A collaborative reading list

A new academic year is already under way and we are finalising details of this year’s Co.LAB engagement with the taught curriculum and extra-curricular activity at the school. The core live project activities continue with a new set of partners and outcomes. In addition to this, we are expanding our teaching into the MArch postgraduate programme for students who want to undertake a special-study as a unique piece of research contributing to their wider learning of the architectural discipline.
To support the special study module, students receive a presentation and reading list, both of which support many of the ideas and approaches that Co.LAB embrace. Defining our own reading list shows some clear distinctions between conventional architectural practice with the full extent of architectural design and research Co.LAB instigates.
Below is a full range of readers, including texts, articles and reports. They are grouped according to related topics that the Co.LAB initiative seeks to explore and contribute to.
Philip Ursprung’s Introduction: Exhibiting Herzog & de Meuron explores the intrinsic link between the two disciplines with a perennial dilemma on where exactly their work sits between them. Whilst they dabbled in art practice in their early years, they now see art as something to reflect their architecture against and are “in favour of the autonomy of different genres”. They refuse to discuss their work as artistic, rather that it is more a natural part of the architectural process.
Further reading on the architecture-art link:
  • Boomgaard, Jeroen. 5 Shots of Culture (chapter)  OASE #73, Gentrification. Nai Publishers
  • Ursprung, Phillip ed. (2005) Natural Histories Lars Muller Publishing: Zurich
  • Ikon Gallery. (2006) Out of Here: Collaborations, Beyond the Gallery Birmingham: Ikon Gallery 
Part of our initiative’s aim is to enhance a creative network of designers, thinkers and doers across the region. If we treat networks as a series of nodes and the relations between them, we consider these relations are interactions between disciplines, individuals and organisations. Networks are essential in achieving success in a complex reality. It can also bring innovation and creativity to a place. Bert Mulder, Information Advisor to the Dutch Parilament, defines a creative city as one with a heterarchical network; a network with distributed power, flexible structure and shared vision. One of our challenges is to understand how this type of network functions, and how we can contribute to it.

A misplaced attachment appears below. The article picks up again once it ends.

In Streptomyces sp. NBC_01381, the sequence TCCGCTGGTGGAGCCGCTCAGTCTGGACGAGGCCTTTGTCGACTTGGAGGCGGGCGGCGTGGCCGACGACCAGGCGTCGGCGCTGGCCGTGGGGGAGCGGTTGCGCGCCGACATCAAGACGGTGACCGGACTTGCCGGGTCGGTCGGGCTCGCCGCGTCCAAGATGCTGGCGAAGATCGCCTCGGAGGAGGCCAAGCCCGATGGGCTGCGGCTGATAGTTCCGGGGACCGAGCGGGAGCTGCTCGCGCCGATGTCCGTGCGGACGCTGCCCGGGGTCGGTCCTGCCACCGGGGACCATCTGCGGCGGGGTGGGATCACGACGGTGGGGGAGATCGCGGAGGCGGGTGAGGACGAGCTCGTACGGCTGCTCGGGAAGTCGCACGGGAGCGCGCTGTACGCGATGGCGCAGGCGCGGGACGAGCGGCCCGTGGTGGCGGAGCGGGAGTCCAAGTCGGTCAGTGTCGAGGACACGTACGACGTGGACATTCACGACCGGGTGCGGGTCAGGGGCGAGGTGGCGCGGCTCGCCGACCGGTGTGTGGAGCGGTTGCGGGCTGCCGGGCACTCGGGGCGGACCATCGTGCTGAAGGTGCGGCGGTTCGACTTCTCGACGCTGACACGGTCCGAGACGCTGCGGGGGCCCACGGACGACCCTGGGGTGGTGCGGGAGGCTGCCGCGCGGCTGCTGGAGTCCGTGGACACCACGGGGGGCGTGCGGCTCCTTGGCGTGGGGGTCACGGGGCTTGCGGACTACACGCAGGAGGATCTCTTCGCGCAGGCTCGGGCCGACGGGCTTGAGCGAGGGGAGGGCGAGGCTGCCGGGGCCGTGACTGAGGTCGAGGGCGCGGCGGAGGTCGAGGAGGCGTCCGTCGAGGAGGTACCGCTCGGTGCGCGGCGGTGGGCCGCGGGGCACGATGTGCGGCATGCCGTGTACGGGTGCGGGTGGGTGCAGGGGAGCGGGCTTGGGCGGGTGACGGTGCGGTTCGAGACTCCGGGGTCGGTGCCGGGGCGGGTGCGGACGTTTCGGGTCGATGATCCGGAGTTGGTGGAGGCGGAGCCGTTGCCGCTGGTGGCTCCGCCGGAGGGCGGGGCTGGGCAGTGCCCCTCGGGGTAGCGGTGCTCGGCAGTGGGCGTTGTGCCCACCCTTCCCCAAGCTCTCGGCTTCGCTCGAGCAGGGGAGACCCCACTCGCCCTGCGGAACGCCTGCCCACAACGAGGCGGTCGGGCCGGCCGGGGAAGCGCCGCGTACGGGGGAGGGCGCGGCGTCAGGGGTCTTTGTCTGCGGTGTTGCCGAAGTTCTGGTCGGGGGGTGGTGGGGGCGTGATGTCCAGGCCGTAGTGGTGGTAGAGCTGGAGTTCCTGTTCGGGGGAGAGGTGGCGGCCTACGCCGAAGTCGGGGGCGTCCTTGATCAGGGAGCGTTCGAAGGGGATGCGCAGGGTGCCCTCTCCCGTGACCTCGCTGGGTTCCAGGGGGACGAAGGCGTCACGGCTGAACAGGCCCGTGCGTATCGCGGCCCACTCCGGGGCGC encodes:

Further reading on networked cultures:
  • Verwijnen, Jan. The Creative City’s New Field Condition (chapter), ed. Verwijnen, Jan & Lehtovouri, Panu (1999) Creative Cities. UIAH Press, Helsinki
  • Mulder, Bert. The Creative City or Redesigning Society (chapter), ed. Verwijnen, Jan & Lehtovouri, Panu (1999) Creative Cities. UIAH Press, Helsinki
  • Downie, Marc. Shelley Eshkar & Kaiser, Paul. (2012) Creative Collaborations report, Helsinki Design Lab http://www.helsinkidesignlab.org/pages/creative-collaborations [last accessed 16 Sept 2014]
Whilst this heading may have overlaps with the previous sections, the distinguishing feature of ‘collaborative practice’ is the influential process where creativity and innovation in design is achieved through participation and exchange. These two qualities are intrinsic in achieving new work and new thinking – pushing disciplinary boundaries in both studio and academic settings.
Further reading on collaborative practice:
  • Coles, Alex. (2012) The Transdisciplinary Studio. Sternberg Press: Berlin 
  • Damiani, Roberto. Colin Rowe in the Design Studio (chapter). San Rocco: Collaborations. Issue 6, Spring 2013
  • Jones, Peter Blundell. Sixty-eight and After (chapter) , eds. Jones, Peter Blundell. & Petrescu, Doina & Till, Jeremy (2005) Architecture & Participation. Spon Press, New York
  • Klar, A. (2007) Surreal People: Surrealism and Collaboration. London: V&A 
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